The Restaurant and Lounge at White Pillars
Beach Boulevard + 1 (228) 207-08851696
White Pillars’ chef-owner, Austin Sumrall, is a Mississippi native. He learned to appreciate the country and its resources while growing up on a cattle and horse ranch near McComb. A graduate of the University of Mississippi with a degree in Hotel and Restaurant Management, Austin pursued his love for cooking.
At the CIA at Hyde Park, New York, he got traditional training. At Ole Miss, he met his wife Tresse, who is also from Mississippi. The pair returned home to create White Pillars after working for three separate James Beard Award-winning chefs. After that, he was named a James Beard Foundation Semifinalist for Best Chef: South.
Sumrall’s vision for White Pillars is to highlight Mississippi artists in both gastronomy and workmanship. The gorgeous historical structure incorporates Gulf seafood, vegetables, protein, handcrafted artisan dish ware, and furnishings. The stylishly refurbished rooms are decorated with historic artifacts, and the mahogany bar is renowned.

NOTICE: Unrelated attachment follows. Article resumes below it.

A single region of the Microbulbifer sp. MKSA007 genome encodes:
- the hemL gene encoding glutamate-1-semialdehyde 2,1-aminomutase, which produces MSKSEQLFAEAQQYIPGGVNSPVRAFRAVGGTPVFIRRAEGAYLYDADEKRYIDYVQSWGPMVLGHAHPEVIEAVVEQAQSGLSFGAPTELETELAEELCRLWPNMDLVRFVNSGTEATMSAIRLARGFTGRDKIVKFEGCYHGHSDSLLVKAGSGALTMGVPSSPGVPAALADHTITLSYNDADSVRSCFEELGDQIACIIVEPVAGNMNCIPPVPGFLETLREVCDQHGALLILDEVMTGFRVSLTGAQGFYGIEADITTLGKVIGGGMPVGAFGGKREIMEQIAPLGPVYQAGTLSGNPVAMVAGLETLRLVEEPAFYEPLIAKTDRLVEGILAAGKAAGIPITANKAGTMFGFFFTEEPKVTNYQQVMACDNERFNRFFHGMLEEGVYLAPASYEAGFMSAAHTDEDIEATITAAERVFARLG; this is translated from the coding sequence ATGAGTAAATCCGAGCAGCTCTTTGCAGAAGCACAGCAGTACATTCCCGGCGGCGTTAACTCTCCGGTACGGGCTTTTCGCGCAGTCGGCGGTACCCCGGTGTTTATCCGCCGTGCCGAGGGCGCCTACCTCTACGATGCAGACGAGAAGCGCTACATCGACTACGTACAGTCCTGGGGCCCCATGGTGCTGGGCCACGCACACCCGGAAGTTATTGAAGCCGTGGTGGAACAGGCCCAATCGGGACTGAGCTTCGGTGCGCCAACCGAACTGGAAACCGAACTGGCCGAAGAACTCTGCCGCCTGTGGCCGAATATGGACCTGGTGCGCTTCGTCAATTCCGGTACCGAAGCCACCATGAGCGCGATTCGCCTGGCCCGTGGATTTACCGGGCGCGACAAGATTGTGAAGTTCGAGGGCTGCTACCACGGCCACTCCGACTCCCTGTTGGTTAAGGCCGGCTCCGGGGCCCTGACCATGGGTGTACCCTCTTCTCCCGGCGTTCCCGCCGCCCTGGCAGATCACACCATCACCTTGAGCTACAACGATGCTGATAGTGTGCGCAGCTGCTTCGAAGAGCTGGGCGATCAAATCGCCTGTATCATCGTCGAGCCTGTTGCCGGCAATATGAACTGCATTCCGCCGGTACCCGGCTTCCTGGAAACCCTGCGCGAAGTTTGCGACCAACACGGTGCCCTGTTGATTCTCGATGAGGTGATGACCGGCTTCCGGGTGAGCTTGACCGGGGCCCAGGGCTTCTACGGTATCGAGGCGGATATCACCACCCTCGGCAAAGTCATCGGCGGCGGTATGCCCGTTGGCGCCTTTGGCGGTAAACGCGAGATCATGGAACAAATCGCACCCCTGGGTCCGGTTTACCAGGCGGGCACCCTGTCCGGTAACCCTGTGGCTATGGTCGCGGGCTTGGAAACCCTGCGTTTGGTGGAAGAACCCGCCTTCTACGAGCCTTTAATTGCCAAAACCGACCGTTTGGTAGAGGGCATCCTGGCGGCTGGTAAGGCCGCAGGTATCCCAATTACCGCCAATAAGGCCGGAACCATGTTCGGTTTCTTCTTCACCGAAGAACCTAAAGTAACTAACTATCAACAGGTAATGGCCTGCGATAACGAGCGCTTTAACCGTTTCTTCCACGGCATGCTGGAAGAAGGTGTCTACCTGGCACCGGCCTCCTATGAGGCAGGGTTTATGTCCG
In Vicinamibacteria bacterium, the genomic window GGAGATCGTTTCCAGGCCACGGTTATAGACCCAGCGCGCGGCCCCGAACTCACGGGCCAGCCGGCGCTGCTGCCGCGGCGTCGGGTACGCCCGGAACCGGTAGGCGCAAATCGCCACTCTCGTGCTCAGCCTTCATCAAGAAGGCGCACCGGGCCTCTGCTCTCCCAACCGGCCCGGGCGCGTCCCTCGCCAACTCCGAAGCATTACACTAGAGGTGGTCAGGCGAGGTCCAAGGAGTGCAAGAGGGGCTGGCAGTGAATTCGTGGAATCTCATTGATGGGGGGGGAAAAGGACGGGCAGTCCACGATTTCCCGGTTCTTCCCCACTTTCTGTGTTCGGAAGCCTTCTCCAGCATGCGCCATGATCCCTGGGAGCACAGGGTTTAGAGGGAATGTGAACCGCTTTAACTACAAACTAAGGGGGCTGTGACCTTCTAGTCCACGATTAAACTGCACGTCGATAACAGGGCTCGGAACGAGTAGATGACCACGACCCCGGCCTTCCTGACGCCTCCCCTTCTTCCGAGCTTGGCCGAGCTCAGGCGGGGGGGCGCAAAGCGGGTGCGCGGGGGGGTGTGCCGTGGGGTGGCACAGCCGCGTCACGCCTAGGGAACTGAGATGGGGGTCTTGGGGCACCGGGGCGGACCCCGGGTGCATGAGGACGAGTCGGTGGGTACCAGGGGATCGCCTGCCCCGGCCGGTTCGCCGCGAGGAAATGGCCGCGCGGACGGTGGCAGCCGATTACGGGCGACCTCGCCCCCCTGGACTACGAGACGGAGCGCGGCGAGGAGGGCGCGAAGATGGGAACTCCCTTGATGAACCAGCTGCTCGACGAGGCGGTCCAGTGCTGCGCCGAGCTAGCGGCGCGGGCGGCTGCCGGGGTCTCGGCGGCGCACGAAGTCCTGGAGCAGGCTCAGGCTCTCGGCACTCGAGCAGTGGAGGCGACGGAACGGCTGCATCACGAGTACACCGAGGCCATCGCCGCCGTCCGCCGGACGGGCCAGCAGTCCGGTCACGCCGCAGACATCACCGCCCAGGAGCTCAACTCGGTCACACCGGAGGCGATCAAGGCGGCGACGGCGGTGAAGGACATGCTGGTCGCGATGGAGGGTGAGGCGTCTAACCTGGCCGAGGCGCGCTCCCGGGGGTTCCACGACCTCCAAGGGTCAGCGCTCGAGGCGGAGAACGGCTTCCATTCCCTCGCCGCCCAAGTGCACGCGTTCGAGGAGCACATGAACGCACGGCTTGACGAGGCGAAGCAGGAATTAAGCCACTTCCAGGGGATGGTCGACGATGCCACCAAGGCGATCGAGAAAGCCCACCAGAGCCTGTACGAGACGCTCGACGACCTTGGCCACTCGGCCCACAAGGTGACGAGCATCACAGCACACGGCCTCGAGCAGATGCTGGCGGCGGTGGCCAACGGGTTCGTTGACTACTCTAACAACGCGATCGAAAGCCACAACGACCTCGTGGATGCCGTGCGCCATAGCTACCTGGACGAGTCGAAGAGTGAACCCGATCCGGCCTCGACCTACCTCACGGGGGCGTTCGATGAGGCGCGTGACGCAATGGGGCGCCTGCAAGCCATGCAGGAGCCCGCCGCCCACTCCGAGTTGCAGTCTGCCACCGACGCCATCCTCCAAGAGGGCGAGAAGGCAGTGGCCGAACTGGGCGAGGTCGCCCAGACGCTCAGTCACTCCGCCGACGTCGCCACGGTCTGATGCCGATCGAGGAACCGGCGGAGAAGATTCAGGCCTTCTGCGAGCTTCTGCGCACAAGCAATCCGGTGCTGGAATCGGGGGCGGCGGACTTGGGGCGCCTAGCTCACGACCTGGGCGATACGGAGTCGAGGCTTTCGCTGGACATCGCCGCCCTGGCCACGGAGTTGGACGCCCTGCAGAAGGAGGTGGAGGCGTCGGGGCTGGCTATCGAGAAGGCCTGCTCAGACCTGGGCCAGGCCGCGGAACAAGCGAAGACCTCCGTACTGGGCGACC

Originating from the Blackstone Hotel in Chicago, regular guests such as the Vanderbilts and luminaries like as Lena Horne and Nat King Cole, as well as mobsters Lucky Luciano and Al Capone, sipped drinks there. The site was added on the National Register of Historic Places in 2015.
My companion and I began with the multi-tiered Gulf Seafood Tower. There were eight plump briny oysters on top. Little plates of swordfish Kokoda, smoked Gulf fish dip, Mahi Crudo, shrimp ceviche, and four huge peel and eat shrimp with different sauces were served on the second floor. The accompanying handmade crackers were wafer-thin, crunchy, and lightly salted.